Miramax, the onetime indie film powerhouse founded by the Weinstein brothers, has laid off 20 employees in a second round of downsizing this year under a new chief executive.
The Santa Monica film and television company cut executives in the sales and finance departments, as well as workers in support roles, according to a person with knowledge of the matter who was not authorized to comment publicly.
A spokeswoman for the company, now owned by Qatari broadcaster BeIN Media Group, confirmed the staff reductions but declined further comment.
The layoffs come after the company terminated about 25 staffers in May — a move that occurred weeks after veteran film producer Bill Block was appointed chief executive of the then roughly 100-employee operation.
"After careful consideration and consultation with the board, I have decided to reorganize the team at Miramax," said Block in a statement at the time. "This reorganization will allow me to lead a streamlined Miramax to grow in film, television and the licensing of our impressive library."
Now on its third owner in a decade, Miramax carries on in a vastly diminished form from the company it was in its heyday, when co-founders Bob and Harvey Weinstein were producing Academy Award-winning films including "Shakespeare in Love" and major hits such as "Chicago," which grossed more than $300 million worldwide.
The sharp-elbowed brothers, who started Miramax in 1979 and named it after their parents Max and Miriam, sold the production house to Walt Disney Co. in 1993. They left Miramax 12 years later and now run an eponymous film and television company.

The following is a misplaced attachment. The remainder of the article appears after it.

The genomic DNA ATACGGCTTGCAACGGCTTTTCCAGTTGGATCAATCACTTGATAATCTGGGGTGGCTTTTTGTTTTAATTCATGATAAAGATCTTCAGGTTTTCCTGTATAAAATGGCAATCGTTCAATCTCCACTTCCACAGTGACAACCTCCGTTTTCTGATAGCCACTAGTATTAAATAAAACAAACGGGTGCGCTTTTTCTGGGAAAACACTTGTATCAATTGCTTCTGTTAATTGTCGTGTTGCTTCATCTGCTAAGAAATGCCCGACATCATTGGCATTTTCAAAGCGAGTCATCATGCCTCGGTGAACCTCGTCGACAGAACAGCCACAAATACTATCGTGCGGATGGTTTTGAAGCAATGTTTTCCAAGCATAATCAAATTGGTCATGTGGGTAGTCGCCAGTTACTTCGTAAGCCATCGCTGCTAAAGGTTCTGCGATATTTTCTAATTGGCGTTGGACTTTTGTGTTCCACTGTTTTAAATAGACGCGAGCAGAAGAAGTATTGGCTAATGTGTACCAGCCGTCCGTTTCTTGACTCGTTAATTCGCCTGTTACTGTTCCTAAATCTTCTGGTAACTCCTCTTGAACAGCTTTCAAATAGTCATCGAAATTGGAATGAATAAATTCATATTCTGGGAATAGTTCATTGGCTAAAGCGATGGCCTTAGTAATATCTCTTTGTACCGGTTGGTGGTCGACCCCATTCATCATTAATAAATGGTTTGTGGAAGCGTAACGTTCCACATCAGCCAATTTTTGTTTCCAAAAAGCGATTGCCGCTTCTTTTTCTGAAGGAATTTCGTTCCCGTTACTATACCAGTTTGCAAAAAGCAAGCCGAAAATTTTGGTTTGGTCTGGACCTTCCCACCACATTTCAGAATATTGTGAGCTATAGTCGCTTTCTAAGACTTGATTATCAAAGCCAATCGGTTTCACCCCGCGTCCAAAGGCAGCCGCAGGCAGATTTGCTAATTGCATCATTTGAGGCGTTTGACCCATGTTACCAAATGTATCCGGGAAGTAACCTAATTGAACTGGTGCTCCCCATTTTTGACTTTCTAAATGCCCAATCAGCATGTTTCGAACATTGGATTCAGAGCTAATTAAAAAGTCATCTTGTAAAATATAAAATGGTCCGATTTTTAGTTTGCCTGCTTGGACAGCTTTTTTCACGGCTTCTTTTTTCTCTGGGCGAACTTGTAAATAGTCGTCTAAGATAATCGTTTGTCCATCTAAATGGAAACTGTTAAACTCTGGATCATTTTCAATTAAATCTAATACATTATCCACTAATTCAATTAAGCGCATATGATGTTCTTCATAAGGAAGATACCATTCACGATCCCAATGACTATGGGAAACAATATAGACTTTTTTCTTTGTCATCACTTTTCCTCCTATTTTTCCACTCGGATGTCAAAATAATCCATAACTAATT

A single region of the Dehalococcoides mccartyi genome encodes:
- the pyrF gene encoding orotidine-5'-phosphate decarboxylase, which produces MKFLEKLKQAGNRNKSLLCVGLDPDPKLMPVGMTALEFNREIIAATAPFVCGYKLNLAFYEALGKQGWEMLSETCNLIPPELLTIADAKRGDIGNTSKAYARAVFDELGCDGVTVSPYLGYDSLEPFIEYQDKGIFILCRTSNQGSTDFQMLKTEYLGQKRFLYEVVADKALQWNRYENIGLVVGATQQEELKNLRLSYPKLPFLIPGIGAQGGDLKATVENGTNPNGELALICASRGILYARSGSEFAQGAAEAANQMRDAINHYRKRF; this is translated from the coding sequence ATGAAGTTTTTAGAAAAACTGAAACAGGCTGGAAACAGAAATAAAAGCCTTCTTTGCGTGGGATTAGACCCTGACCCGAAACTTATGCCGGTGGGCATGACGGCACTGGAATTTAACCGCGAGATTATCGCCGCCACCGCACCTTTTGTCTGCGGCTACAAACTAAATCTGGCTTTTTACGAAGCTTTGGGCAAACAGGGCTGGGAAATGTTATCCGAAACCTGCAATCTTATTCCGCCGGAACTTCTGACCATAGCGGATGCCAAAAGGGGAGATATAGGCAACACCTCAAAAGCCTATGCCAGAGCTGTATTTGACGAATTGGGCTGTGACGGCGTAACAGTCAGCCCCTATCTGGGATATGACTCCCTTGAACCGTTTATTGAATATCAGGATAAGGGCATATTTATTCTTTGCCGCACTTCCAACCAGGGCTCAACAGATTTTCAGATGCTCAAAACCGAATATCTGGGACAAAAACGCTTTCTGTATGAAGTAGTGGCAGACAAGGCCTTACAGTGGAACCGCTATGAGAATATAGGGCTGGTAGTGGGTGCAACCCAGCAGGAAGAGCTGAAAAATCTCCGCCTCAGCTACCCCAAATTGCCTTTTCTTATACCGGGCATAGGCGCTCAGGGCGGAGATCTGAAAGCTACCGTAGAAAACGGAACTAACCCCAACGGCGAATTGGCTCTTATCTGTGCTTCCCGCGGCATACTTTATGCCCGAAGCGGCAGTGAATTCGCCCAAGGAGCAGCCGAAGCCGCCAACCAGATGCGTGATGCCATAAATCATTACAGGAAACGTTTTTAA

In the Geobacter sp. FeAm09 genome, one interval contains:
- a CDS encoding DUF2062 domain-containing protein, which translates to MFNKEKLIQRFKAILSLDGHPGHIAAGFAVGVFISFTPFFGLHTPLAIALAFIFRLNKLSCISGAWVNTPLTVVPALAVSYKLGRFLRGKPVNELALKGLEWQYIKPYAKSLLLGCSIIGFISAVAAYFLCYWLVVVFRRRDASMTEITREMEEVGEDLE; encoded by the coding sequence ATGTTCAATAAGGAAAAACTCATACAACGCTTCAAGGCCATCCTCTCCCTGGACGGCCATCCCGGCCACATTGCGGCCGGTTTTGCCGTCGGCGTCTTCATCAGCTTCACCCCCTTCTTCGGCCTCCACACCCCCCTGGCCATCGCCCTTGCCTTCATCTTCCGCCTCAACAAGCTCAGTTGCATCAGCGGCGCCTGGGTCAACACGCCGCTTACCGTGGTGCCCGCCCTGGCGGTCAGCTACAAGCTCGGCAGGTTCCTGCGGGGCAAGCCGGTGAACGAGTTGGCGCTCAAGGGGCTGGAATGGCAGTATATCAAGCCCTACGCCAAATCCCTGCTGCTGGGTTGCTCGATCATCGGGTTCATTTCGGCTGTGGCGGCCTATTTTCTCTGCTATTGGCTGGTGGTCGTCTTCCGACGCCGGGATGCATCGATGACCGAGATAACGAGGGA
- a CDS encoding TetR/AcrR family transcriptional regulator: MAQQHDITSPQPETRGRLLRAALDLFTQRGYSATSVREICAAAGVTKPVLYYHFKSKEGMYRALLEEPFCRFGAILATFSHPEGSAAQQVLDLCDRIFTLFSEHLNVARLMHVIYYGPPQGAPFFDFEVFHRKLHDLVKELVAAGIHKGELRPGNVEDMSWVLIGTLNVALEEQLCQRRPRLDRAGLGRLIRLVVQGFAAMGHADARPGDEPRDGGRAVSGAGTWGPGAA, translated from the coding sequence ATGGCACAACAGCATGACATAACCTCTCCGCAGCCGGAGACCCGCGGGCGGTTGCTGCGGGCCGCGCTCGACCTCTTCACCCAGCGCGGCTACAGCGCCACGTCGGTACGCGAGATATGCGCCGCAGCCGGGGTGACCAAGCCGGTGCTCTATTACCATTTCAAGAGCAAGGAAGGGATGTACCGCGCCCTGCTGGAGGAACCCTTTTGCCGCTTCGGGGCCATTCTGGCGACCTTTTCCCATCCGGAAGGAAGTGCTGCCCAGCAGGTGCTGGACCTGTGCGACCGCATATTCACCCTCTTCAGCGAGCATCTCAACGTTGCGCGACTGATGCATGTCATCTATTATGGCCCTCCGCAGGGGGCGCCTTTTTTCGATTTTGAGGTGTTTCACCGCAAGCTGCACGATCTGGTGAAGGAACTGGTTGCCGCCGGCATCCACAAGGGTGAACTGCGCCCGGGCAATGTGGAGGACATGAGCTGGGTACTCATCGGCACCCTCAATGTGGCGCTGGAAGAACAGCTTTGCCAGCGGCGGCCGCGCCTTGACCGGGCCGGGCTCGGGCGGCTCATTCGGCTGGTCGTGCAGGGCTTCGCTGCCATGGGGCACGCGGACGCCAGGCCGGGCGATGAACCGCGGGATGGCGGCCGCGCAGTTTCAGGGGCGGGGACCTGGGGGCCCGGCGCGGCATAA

Disney sold Miramax to a group of investors led by private equity firm Colony Capital and construction magnate Ronald Tutor for $660 million in 2010. The Weinsteins unsuccessfully attempted to buy back the company before it was sold to the Colony group, but they did get a reunion of sorts in 2013, when their firm agreed to a co-production and co-distribution agreement with Miramax that aimed to mine the company's library of movies.
Miramax has a library of more than 700 titles that includes acclaimed films such as "The English Patient," and has cut deals with digital players such as Netflix and Hulu to carry its content.
But the company is no longer the major moviemaking concern it once was, and some of the company's recent pictures, such as 2016's "Bad Santa 2," have struggled at the box office.
Doha-based BeIN, which operates TV channels across several continents, bought Miramax in March 2016 for an undisclosed sum. When Block, producer of the 2016 hit "Bad Moms," was hired a little more than a year later, BeIN Chairman Nasser Al-Khelaifi said in a statement that Miramax was committed to expanding production and acquisitions in film and television.
"Bill's strong leadership will surely lead Miramax successfully into the future," Al-Khelaifi said.
Times staff writer Stephen Battaglio contributed to this report.
3:05 p.m.: This article was updated with additional details.